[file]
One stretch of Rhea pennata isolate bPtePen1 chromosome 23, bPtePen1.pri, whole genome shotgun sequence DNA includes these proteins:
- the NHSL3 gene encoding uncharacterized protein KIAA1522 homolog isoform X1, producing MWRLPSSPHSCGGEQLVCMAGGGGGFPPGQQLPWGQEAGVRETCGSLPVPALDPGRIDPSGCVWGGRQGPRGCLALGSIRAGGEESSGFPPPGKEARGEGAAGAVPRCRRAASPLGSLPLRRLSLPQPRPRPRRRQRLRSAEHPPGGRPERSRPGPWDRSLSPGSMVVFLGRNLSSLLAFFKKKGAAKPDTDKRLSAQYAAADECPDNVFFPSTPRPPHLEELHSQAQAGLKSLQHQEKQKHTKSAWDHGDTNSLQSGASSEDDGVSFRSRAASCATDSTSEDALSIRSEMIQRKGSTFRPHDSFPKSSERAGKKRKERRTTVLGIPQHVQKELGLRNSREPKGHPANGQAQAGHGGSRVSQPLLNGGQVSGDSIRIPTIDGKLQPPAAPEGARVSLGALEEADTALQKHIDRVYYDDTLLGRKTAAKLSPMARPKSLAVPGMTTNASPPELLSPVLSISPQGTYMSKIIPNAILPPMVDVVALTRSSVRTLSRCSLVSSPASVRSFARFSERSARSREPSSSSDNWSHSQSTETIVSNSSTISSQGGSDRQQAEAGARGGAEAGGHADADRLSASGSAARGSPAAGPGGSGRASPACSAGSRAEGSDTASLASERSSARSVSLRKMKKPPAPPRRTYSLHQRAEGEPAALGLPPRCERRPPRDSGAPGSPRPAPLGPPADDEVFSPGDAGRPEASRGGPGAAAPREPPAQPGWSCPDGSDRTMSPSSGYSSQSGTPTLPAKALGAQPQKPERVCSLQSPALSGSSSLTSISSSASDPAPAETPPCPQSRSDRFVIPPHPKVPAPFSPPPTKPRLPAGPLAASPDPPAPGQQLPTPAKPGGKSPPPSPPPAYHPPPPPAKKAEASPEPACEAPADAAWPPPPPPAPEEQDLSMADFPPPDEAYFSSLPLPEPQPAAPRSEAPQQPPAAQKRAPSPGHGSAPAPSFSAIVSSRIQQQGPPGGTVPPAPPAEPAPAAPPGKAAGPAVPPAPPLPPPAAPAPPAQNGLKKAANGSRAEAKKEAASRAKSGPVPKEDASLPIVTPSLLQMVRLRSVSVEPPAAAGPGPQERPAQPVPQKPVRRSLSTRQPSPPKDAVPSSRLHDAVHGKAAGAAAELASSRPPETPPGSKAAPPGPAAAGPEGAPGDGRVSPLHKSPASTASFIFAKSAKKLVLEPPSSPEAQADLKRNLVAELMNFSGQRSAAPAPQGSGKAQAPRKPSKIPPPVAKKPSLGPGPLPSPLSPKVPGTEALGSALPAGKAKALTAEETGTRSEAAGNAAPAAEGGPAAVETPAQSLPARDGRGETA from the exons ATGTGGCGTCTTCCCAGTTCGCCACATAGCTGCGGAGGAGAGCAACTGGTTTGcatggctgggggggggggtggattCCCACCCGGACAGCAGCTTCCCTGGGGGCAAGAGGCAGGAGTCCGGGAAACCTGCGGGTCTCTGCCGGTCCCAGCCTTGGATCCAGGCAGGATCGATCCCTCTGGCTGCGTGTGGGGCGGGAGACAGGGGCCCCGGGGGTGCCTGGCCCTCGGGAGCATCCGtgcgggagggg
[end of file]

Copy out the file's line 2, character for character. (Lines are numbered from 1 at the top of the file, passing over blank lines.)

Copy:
- the NHSL3 gene encoding uncharacterized protein KIAA1522 homolog isoform X1, producing MWRLPSSPHSCGGEQLVCMAGGGGGFPPGQQLPWGQEAGVRETCGSLPVPALDPGRIDPSGCVWGGRQGPRGCLALGSIRAGGEESSGFPPPGKEARGEGAAGAVPRCRRAASPLGSLPLRRLSLPQPRPRPRRRQRLRSAEHPPGGRPERSRPGPWDRSLSPGSMVVFLGRNLSSLLAFFKKKGAAKPDTDKRLSAQYAAADECPDNVFFPSTPRPPHLEELHSQAQAGLKSLQHQEKQKHTKSAWDHGDTNSLQSGASSEDDGVSFRSRAASCATDSTSEDALSIRSEMIQRKGSTFRPHDSFPKSSERAGKKRKERRTTVLGIPQHVQKELGLRNSREPKGHPANGQAQAGHGGSRVSQPLLNGGQVSGDSIRIPTIDGKLQPPAAPEGARVSLGALEEADTALQKHIDRVYYDDTLLGRKTAAKLSPMARPKSLAVPGMTTNASPPELLSPVLSISPQGTYMSKIIPNAILPPMVDVVALTRSSVRTLSRCSLVSSPASVRSFARFSERSARSREPSSSSDNWSHSQSTETIVSNSSTISSQGGSDRQQAEAGARGGAEAGGHADADRLSASGSAARGSPAAGPGGSGRASPACSAGSRAEGSDTASLASERSSARSVSLRKMKKPPAPPRRTYSLHQRAEGEPAALGLPPRCERRPPRDSGAPGSPRPAPLGPPADDEVFSPGDAGRPEASRGGPGAAAPREPPAQPGWSCPDGSDRTMSPSSGYSSQSGTPTLPAKALGAQPQKPERVCSLQSPALSGSSSLTSISSSASDPAPAETPPCPQSRSDRFVIPPHPKVPAPFSPPPTKPRLPAGPLAASPDPPAPGQQLPTPAKPGGKSPPPSPPPAYHPPPPPAKKAEASPEPACEAPADAAWPPPPPPAPEEQDLSMADFPPPDEAYFSSLPLPEPQPAAPRSEAPQQPPAAQKRAPSPGHGSAPAPSFSAIVSSRIQQQGPPGGTVPPAPPAEPAPAAPPGKAAGPAVPPAPPLPPPAAPAPPAQNGLKKAANGSRAEAKKEAASRAKSGPVPKEDASLPIVTPSLLQMVRLRSVSVEPPAAAGPGPQERPAQPVPQKPVRRSLSTRQPSPPKDAVPSSRLHDAVHGKAAGAAAELASSRPPETPPGSKAAPPGPAAAGPEGAPGDGRVSPLHKSPASTASFIFAKSAKKLVLEPPSSPEAQADLKRNLVAELMNFSGQRSAAPAPQGSGKAQAPRKPSKIPPPVAKKPSLGPGPLPSPLSPKVPGTEALGSALPAGKAKALTAEETGTRSEAAGNAAPAAEGGPAAVETPAQSLPARDGRGETA from the exons ATGTGGCGTCTTCCCAGTTCGCCACATAGCTGCGGAGGAGAGCAACTGGTTTGcatggctgggggggggggtggattCCCACCCGGACAGCAGCTTCCCTGGGGGCAAGAGGCAGGAGTCCGGGAAACCTGCGGGTCTCTGCCGGTCCCAGCCTTGGATCCAGGCAGGATCGATCCCTCTGGCTGCGTGTGGGGCGGGAGACAGGGGCCCCGGGGGTGCCTGGCCCTCGGGAGCATCCGtgcgggagggg